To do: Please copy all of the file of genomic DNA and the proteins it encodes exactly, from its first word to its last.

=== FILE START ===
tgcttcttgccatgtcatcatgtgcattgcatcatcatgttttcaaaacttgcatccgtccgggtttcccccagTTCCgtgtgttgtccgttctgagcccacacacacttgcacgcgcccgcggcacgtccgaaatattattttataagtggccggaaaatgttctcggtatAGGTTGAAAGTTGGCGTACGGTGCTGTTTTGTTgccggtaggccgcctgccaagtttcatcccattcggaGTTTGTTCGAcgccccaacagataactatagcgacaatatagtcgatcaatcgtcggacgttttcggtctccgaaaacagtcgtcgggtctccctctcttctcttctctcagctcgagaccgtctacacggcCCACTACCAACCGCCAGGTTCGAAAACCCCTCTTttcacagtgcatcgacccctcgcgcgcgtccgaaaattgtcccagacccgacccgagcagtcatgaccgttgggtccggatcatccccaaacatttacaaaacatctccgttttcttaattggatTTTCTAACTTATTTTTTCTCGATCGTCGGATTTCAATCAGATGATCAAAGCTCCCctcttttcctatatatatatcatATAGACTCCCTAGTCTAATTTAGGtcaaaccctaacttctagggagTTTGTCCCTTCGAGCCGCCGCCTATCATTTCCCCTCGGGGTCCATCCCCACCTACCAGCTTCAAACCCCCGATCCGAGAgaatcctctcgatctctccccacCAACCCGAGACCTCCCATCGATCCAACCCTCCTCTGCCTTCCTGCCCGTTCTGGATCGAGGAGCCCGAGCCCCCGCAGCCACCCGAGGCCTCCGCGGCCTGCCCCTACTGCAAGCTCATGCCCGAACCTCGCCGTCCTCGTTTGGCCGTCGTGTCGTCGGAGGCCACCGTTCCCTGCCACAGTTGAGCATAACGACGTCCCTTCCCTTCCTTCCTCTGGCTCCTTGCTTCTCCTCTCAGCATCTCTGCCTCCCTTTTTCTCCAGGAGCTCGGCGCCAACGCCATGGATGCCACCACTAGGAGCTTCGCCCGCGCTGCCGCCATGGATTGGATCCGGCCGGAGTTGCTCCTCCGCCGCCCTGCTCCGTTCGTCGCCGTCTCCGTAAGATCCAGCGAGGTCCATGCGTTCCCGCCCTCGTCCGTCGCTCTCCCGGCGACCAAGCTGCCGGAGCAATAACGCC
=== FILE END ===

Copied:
tgcttcttgccatgtcatcatgtgcattgcatcatcatgttttcaaaacttgcatccgtccgggtttcccccagTTCCgtgtgttgtccgttctgagcccacacacacttgcacgcgcccgcggcacgtccgaaatattattttataagtggccggaaaatgttctcggtatAGGTTGAAAGTTGGCGTACGGTGCTGTTTTGTTgccggtaggccgcctgccaagtttcatcccattcggaGTTTGTTCGAcgccccaacagataactatagcgacaatatagtcgatcaatcgtcggacgttttcggtctccgaaaacagtcgtcgggtctccctctcttctcttctctcagctcgagaccgtctacacggcCCACTACCAACCGCCAGGTTCGAAAACCCCTCTTttcacagtgcatcgacccctcgcgcgcgtccgaaaattgtcccagacccgacccgagcagtcatgaccgttgggtccggatcatccccaaacatttacaaaacatctccgttttcttaattggatTTTCTAACTTATTTTTTCTCGATCGTCGGATTTCAATCAGATGATCAAAGCTCCCctcttttcctatatatatatcatATAGACTCCCTAGTCTAATTTAGGtcaaaccctaacttctagggagTTTGTCCCTTCGAGCCGCCGCCTATCATTTCCCCTCGGGGTCCATCCCCACCTACCAGCTTCAAACCCCCGATCCGAGAgaatcctctcgatctctccccacCAACCCGAGACCTCCCATCGATCCAACCCTCCTCTGCCTTCCTGCCCGTTCTGGATCGAGGAGCCCGAGCCCCCGCAGCCACCCGAGGCCTCCGCGGCCTGCCCCTACTGCAAGCTCATGCCCGAACCTCGCCGTCCTCGTTTGGCCGTCGTGTCGTCGGAGGCCACCGTTCCCTGCCACAGTTGAGCATAACGACGTCCCTTCCCTTCCTTCCTCTGGCTCCTTGCTTCTCCTCTCAGCATCTCTGCCTCCCTTTTTCTCCAGGAGCTCGGCGCCAACGCCATGGATGCCACCACTAGGAGCTTCGCCCGCGCTGCCGCCATGGATTGGATCCGGCCGGAGTTGCTCCTCCGCCGCCCTGCTCCGTTCGTCGCCGTCTCCGTAAGATCCAGCGAGGTCCATGCGTTCCCGCCCTCGTCCGTCGCTCTCCCGGCGACCAAGCTGCCGGAGCAATAACGCC